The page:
“So how are y.. NO SHUT UP!”

Well here’s another life threatening issue: I still cannot answer a How-are-you.

Who on earth started this tormentuous greeting anyway? You may think you’re being polite but you have no idea how much of my brain cells die the moment you decide it would be an appropriate greeting.

A HAY could probably be the single most polite greeting that stands between being interested in one’s well being – yet not so much the big stuff, just enough to get a conversation going – and a proper hello. But nonetheless this greeting jams my mind, and I’d just idle and look at the person while my brain finds an appropriate neural path with a story to tell.

For example, if you’re a not-so-social creature (by choice), and someone comes and asks you how you’re doing you’d go “Oh I’m doing fine!” and the conversation dies.

And if you’re a slightly social creature you’d return the greeting with another HAY (social protocol) and they’d probably say – I am fine too.

Then the conversation dies because both pointless questions have been exchanged and you find yourself in a familiar, awkward silence.

If you’re the more sociable creature you’re probably used to digging depths in conversation so a conversation could probably happen. I would probably pin the blame on ‘Why ask in the first place?’ but I won’t because I can’t think of a better alternative for the great HAY.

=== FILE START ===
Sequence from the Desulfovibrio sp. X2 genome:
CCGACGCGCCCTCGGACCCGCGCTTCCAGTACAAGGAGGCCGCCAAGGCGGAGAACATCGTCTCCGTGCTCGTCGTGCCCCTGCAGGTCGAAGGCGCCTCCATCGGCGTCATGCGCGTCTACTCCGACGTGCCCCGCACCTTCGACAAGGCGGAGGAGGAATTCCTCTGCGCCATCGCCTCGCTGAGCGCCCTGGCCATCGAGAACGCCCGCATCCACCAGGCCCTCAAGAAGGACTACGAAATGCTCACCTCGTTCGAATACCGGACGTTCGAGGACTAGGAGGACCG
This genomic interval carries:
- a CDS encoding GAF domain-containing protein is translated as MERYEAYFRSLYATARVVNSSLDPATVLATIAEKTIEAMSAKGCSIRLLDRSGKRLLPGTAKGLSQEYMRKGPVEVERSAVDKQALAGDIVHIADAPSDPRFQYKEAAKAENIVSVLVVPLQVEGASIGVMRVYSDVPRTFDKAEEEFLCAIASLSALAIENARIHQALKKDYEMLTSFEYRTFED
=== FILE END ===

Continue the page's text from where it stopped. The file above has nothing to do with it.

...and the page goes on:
So how do you answer? Your immediate response would probably be, ‘Fat classmate, he’s lost some weight’ but you don’t say ‘Wow nice body, what the hell happened?’. That wouldn’t be so appropriate. So you play the HAY card but that fails because he says ‘I’m fine, having a hard time at work, same old.” At this point you could begin to try to extend the conversation in hope of finding out that stress has made him smaller but then you weigh the point and benefits of a conversation, and you find nothing.

And so the conversation runs dry as they often do, and you bid farewell and carry on on your way.

Most often when we meet people and have nothing to say, we reduce ourselves to a HAY which sometimes makes an unnecessary awkward situation (which I usually just avoid my smiling and nodding and carry on walking). This often happens when you meet an acquaintance that falls in neither good friend nor family category. It does sometimes occur towards a semi-close friend or family member as well.

A HAY today is no longer a polite and genuinely caring greeting, but a symbol of social awkwardness. I’ve had many encounters where friends “Hey how are you?” and walks off. I’m not quite sure if I’m supposed to email or text him my response, which would be an cruelly long email titled ‘Because you asked.’

HAY’s are no longer enough to be social, people. We know the more genuine ones because their body language speaks distinctly, or that they rephrase the HAY.

I won’t bother with a response knowing you don’t care because I’d have to spend some few thousand brain cells to package you an appropriate answer.

Can’t be bothered to read through whatever I’ve just typed. I find myself drained for no good reason.

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